If you were simply moving to a fresh new domain name, you could use 301 redirects to ensure you pass all the previous PageRank and link value to the new site and all would be good, but as you want to swap sites, this makes things a little trickier.

You can get around some of these issues by using different page naming conventions between the two sites. For example, if the “About Us” page on the .info site is called /about-us.htm then try naming the page /about_us.htm (or about.htm or AboutUs.htm) on the .com site.

This way, if a visitor tries to go to the page named /about_us.htm on the .info site, you’ll know they should really be accessing the .com site and a 301 redirect can be used to achieve this.

However there would still be some issues transferring the rank for each of the homepages.

The ideal situation would be to consolidate the two websites. Use the .com as the main one and then redirect the .info to .com. That way you get all the link value from the .info name PLUS the existing value already held by the .com.

If there needs to be two websites, then stick with the .com as the main one and keep the .info as is.

Hope this helps.

Peter Newsome
SiteMost

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Q and A: How do I migrate my site without risking my SEO and rankings?

QuestionHi Kalena

You optimised my website back in 2004 when we first launched the site – did an amazing job – site still coming up first page of Google 5 years later with some minor keyword tweaking now and again. The site is pretty dated now and am just about to relauch it.

My questions are: MY new CMS has global meta description/keywords as well as page specific ones available. Should I utilise both of these or will it be too much and negatively affect ranking? Also any advice on migrating sites – am a little nervous I will fall off Google under the new site, particularly as one of the most important and high ranking pages will have a different URL. Am planning on reusing existing meta data. Also new site contains flash. Any advice on use of this – alt tags?

Thanks very much for any advice.

Hilary

————————————————————–

Dear Hilary

My word, that’s a lot of questions! Great to hear my SEO efforts from 5 years ago are still paying dividends.

On to your questions. Firstly, you should only ever use one set of META tags per page. Google and most other engines will simply take the first set indexed and ignore others so you are simply contributing to code bloat to include more than one. Each page of your site should have a dedicated title and META tags individually optimized for the unique content on that page.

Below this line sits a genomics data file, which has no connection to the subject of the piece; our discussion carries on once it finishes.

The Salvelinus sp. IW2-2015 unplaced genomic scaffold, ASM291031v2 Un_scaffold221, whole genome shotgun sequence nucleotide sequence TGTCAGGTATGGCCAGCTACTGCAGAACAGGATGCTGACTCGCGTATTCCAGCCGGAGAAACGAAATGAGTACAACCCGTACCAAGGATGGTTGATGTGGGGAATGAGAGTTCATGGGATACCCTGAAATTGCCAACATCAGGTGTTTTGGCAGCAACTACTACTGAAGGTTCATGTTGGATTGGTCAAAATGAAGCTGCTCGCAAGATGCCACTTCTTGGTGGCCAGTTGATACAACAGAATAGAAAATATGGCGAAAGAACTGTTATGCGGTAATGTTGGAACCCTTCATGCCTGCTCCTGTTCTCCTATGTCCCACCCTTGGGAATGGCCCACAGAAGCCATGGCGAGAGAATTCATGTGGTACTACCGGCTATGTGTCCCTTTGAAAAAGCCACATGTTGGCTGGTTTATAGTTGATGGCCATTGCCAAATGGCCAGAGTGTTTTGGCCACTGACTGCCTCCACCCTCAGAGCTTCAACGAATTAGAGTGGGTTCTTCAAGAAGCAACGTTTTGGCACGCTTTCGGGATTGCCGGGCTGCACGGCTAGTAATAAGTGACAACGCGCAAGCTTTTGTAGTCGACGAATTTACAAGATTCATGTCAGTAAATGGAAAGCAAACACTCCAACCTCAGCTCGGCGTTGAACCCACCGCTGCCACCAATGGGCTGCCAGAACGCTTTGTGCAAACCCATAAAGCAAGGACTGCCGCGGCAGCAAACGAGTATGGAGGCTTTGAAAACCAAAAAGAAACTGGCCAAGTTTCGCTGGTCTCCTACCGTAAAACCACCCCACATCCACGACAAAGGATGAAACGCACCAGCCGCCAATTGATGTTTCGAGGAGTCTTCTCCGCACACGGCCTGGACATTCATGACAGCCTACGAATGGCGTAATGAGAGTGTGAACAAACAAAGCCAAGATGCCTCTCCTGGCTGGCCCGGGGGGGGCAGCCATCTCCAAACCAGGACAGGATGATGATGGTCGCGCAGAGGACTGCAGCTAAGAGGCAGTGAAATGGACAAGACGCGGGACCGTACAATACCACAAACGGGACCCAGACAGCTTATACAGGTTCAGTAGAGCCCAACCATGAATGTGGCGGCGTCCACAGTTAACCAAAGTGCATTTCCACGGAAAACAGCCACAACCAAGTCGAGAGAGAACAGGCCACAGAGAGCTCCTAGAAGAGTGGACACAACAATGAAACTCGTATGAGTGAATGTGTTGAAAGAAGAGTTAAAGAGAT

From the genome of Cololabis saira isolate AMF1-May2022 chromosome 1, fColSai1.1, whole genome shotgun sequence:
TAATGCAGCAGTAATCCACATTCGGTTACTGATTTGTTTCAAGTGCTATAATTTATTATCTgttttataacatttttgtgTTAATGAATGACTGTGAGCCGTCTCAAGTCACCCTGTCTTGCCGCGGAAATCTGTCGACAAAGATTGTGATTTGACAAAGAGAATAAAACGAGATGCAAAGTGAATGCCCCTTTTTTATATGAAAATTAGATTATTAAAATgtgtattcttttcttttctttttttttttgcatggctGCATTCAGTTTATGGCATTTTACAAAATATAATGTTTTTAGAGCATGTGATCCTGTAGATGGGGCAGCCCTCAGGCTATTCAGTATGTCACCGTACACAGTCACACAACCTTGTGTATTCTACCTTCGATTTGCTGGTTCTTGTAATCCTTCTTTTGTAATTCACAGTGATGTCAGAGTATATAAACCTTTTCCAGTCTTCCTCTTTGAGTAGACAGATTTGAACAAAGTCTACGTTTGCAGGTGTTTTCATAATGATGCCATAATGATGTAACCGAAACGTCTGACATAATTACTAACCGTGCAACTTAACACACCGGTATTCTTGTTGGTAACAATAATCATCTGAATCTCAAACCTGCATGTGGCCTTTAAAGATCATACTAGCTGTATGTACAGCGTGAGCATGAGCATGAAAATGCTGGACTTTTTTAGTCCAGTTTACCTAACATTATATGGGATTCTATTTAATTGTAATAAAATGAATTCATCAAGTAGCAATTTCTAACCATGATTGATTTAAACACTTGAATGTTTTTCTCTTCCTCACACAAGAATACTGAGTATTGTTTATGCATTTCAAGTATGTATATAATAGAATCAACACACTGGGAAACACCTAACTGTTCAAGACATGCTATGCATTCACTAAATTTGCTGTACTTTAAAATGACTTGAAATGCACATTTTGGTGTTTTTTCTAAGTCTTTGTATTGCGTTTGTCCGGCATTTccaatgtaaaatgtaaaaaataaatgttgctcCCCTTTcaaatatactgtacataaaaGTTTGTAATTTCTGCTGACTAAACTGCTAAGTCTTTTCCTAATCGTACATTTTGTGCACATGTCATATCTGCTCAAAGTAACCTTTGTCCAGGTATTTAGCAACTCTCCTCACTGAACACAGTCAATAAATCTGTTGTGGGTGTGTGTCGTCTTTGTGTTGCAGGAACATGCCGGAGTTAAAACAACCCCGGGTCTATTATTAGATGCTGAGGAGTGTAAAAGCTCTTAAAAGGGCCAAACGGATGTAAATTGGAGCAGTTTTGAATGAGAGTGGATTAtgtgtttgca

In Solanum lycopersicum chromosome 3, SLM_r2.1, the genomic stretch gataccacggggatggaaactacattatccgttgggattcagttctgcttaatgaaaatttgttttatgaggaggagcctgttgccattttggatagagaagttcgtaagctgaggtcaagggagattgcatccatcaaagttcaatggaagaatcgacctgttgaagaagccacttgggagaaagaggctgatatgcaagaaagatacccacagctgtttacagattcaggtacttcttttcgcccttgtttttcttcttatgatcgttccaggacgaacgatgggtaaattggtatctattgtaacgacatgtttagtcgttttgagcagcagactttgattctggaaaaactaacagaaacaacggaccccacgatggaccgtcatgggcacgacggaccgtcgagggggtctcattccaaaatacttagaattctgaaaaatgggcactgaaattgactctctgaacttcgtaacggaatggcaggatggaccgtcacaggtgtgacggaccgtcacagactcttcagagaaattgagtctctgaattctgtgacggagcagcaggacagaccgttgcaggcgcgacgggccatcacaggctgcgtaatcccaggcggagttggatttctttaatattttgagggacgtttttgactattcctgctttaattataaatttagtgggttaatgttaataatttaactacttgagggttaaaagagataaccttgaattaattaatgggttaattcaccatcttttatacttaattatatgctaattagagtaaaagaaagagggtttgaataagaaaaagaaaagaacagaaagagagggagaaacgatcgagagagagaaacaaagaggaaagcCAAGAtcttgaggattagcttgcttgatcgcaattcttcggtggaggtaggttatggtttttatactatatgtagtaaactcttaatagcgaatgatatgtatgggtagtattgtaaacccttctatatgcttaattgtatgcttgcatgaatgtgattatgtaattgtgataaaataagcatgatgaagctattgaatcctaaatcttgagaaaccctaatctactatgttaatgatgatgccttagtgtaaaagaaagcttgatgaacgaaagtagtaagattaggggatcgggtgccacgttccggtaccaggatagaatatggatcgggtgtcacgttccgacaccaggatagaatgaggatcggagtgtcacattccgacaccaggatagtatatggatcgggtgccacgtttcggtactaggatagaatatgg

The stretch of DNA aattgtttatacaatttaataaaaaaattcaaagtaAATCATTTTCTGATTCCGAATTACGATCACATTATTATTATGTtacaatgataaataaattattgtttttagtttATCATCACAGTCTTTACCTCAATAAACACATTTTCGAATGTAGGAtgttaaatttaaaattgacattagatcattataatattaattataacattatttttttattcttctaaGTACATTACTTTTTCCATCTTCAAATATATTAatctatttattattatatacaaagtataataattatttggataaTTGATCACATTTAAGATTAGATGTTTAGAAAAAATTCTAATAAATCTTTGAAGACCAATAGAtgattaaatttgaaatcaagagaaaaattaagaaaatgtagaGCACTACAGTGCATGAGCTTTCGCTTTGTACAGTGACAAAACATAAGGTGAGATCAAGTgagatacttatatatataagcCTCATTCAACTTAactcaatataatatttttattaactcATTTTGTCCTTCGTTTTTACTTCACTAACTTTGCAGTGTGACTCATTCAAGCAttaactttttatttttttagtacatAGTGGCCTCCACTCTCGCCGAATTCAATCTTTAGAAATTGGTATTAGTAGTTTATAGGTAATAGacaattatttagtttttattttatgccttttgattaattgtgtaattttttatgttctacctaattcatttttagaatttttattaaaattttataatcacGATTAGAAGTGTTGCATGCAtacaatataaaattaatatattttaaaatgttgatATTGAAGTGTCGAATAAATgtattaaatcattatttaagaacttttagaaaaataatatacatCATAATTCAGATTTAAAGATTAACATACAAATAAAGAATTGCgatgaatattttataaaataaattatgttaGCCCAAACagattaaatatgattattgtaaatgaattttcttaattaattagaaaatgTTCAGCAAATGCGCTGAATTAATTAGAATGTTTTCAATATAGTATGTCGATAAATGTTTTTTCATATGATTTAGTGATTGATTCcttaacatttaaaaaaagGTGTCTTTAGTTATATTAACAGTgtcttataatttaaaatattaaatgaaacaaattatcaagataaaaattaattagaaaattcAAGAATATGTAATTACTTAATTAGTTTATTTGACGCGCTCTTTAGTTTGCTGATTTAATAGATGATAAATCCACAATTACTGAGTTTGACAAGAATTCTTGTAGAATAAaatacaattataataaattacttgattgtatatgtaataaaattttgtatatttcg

Secondly, you mention that one of the pages already ranking will have a new URL. Does that mean that all your other pages will retain their existing URLs? That is the ideal outcome but not always possible. For any high-ranking pages that will change URL, make sure you use 301 redirects to point the old URL to the new one so that Google and other engines know it has moved. That will also ensure that anyone clicking on existing links to the old URL (whether in search engines, directories or on other sites) will be automatically taken to the new page. My SiteProNews post about moving a site using 301 redirect should guide you.

Also remember to update your sitemaps in Google Webmaster Tools and Yahoo Site Explorer with your new pages.

Keep in mind that changing the structure of a page, let alone the content, will impact the way the page ranks. So your new CMS design may result in the page jumping or falling in the rankings. If the page content has been optimized for particular keywords, try to retain as much of the existing body text as you can. Use the opportunity of the redesign to optimize your existing pages for new keywords and optimize any new pages added.

Good luck!

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Q and A: How do I remove old pages from search engines?

This week I answered a Reader Rescue enquiry on SiteProNews about getting old, outdated pages removed from search results and I thought some of you who subscribe to this site might be interested in my answer.

Please see: How do I remove old pages from search engines?